Kent Brothen's Own Story

This is a man's story: a personal testimony that can and should alert every one of the men in our class to be sure to have their personal doctor order a PSA blood test for them, if they haven't had one lately.  There have been numerous men in our class who have had a similar experience.  But Kent Brothen has done something about his experience for which we all can be proud.  And he continues an annual event to prove his commitment.  The PCF (Prostate Cancer Foundation) has used Kent's story in its national fundraising campaign.

This is what the PCF has had to say about Kent; and Kent has given his "OK" to share that here.

          Kent Brothen's Story in His Own Words         

When he had a physical on the eve of his retirement in 2000, Kent Brothen of Minnesota had no idea what PSA (prostate specific antigen) even stood for, much less what it meant in terms of his prostate health.  Although his test results showed a low number, it was high enough to warrant a visit to a specialist.  The specialist advised him not to worry, as PSA numbers tend to rise with age, and Kent was pushing 60 at the time.

However, a follow-up test six years later revealed that his PSA had increased.  Further testing indicated the cause of this increase: a cancerous mass in his prostate gland.  He was floored by the fact that he had prostate cancer.  After considering a number of factors, Kent’s doctor recommended surgical removal of his prostate.  This procedure, which he admits took a toll on him, would ensure that no cancer had spread to anywhere outside of the prostate gland.

Fast-forward 8 years, and Kent is now cancer-free and is now the organizer of the “Breezy Point Car Show” to promote awareness of prostate health and the importance of getting screened for prostate cancer.  The idea for the car show was inspired in part by a young woman in his community who was leading the cause to raise funds for Alzheimer’s disease in support of her father.  Her efforts prompted Kent to think about what he could do to educate other men about prostate cancer, as he believes there isn’t enough information available, and most men don’t know about it.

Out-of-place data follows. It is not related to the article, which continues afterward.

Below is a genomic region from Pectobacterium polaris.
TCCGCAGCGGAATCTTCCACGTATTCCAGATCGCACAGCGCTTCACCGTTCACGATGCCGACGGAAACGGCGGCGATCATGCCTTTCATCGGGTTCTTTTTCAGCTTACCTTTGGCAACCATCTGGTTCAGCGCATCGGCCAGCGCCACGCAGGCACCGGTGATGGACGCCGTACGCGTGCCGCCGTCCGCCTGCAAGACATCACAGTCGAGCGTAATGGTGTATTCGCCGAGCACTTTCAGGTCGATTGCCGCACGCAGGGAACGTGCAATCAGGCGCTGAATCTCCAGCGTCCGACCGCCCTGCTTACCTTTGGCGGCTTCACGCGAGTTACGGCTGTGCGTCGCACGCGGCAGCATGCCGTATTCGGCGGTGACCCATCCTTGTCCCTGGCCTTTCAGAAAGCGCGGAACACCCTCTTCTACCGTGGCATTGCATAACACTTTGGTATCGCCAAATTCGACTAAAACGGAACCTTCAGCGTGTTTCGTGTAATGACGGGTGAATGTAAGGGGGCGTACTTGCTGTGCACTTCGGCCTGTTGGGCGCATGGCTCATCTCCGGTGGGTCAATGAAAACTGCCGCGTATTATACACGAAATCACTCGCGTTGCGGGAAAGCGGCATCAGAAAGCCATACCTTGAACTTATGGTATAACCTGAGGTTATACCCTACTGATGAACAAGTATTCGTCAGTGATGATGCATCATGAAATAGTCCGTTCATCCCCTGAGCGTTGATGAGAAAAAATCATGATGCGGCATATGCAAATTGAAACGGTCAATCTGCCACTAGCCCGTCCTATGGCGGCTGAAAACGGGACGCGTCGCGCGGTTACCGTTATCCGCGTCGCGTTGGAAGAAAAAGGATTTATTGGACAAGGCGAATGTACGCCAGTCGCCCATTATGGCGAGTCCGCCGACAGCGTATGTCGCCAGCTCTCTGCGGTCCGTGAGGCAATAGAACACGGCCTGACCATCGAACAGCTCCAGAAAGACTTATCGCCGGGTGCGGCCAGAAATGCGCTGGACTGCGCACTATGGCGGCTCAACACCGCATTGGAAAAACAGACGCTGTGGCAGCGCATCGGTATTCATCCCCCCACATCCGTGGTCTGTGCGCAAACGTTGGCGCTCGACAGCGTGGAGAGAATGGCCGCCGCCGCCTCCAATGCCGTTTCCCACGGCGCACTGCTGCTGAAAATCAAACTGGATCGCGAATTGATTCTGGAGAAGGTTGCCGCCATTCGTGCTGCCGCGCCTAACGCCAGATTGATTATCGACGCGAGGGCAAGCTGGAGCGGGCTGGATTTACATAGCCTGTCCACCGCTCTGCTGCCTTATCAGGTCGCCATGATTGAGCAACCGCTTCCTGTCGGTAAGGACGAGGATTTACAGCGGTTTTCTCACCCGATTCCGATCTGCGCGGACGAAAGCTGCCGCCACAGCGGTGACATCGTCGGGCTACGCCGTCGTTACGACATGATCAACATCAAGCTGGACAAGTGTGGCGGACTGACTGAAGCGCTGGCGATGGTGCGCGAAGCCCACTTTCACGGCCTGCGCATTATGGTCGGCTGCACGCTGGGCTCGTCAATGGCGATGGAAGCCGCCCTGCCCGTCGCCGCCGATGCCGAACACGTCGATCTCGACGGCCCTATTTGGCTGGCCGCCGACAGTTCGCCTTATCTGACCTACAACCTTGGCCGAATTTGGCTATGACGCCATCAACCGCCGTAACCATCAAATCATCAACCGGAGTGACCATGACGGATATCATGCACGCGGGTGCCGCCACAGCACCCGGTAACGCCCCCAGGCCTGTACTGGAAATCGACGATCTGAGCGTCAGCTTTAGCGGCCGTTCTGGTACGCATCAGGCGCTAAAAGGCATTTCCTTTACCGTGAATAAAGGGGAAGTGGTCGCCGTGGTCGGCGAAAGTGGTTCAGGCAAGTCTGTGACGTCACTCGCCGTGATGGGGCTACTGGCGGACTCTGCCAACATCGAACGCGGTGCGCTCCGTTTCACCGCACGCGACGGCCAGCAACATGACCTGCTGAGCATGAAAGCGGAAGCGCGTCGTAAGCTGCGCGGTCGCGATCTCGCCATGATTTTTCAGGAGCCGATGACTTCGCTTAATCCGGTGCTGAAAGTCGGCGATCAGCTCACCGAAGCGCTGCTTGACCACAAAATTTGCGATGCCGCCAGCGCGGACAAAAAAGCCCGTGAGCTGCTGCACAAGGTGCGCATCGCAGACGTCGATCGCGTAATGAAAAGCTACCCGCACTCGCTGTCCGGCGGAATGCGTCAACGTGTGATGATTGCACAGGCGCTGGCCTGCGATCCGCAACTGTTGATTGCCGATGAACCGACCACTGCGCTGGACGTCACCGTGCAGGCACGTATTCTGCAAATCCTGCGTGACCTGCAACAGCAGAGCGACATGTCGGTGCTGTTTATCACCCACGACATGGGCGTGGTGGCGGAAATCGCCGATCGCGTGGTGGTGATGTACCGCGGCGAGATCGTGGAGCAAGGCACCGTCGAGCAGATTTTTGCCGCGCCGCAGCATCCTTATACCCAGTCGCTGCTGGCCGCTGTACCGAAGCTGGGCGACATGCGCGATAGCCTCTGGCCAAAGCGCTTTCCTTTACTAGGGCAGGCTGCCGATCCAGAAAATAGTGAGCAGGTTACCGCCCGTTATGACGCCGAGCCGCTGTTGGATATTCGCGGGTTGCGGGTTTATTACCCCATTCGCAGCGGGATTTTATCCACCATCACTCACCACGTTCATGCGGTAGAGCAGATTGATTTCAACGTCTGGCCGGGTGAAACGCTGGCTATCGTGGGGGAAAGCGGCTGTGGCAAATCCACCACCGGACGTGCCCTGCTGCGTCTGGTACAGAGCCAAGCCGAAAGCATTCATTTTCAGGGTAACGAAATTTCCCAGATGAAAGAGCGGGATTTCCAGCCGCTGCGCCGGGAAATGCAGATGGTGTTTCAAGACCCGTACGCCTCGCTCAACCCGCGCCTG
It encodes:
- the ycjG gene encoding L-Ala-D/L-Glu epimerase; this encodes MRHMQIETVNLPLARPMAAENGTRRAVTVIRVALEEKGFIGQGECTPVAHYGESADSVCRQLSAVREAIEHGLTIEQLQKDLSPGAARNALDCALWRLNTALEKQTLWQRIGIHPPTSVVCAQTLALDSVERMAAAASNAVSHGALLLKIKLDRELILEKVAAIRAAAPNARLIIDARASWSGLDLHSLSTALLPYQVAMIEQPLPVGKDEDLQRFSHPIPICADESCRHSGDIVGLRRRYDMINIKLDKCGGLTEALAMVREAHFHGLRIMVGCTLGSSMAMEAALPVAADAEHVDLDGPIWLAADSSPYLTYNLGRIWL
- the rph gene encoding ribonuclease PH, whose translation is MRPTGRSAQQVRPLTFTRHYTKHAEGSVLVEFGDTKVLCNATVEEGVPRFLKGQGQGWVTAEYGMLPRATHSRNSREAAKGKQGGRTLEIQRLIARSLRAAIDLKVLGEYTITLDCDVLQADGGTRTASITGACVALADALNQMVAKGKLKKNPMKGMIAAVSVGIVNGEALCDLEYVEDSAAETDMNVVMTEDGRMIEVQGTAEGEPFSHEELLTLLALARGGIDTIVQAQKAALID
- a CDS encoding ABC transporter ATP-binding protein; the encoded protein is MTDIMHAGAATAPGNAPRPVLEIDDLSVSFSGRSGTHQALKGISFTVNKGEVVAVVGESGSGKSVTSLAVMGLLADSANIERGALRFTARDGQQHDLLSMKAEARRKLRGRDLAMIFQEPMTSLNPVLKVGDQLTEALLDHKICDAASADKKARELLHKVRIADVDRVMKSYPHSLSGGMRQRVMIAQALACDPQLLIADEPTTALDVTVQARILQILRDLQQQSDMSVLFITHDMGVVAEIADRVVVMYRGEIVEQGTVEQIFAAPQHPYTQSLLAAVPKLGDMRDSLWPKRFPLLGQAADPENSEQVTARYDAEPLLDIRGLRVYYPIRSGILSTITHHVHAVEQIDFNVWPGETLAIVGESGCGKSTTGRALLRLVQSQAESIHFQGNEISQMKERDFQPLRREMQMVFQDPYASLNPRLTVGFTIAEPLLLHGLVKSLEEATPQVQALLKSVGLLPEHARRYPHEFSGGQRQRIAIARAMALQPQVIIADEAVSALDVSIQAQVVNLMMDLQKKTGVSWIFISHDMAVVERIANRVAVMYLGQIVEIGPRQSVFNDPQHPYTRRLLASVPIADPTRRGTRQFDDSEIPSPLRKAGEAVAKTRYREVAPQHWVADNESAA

For men who do know about prostate cancer, he says, “there is always the fear of the unknown, the fear that you might have cancer,” and he wanted to create a space for men to discuss the realities of a prostate cancer diagnosis.

As a prostate cancer survivor, the decision to organize a car show to raise funds for the disease was an easy one, and a natural extension of his love for classic cars.  He is currently the proud owner of two classic convertibles: a 1955 Mercury Montclair convertible, which is his show car, and an Oldsmobile that he purchased from an auction at his local church.

Both cars are special to Kent – the Oldsmobile led to his first date with Laurie, his wife of 20 years, and the Mercury was his car in high school.  Kent spent seven years restoring the Mercury, badly damaged by years of Minnesota winters, and it was ready to be shown around the time he received his prostate cancer diagnosis.  His work has paid off in spades – the car has won 65 trophies.  He is especially proud to report that the car is 98% original, and is in fact so rare that there are only 13 registered in the United States.

For the first year of the event, Kent had to organize everything from scratch.  A friend who owned a hockey rink, and had expressed concern for his own prostate health, said Kent could use the space for a car show about prostate cancer.  Kent then made t-shirts featuring a light blue ribbon, and everything else, including food and door prizes, were donated.  To promote prostate cancer awareness, he handed out materials from PCF to spectators and men showing cars, and his doctor, along with his whole nursing staff, came to answer questions and register men for exams.

Having just finished its third year, the “Breezy Point Car Show” is more successful than ever, raising nearly $5,000 for PCF in 2014 alone.  The number of participants has doubled to include more than 80 cars, and there has been talk of expanding the show to other cities.  In addition, Kent attends every car show in his area and says he continues to be inspired by the men he meets.  Though he spends nearly two months preparing for the big event, it is a labor of love born out of a sense of obligation as a prostate cancer survivor.

“We are of age where cancer is a problem,” he says, “I get so mad talking to these guys, and tell them they need to ask for it.  They have to get that blood test.”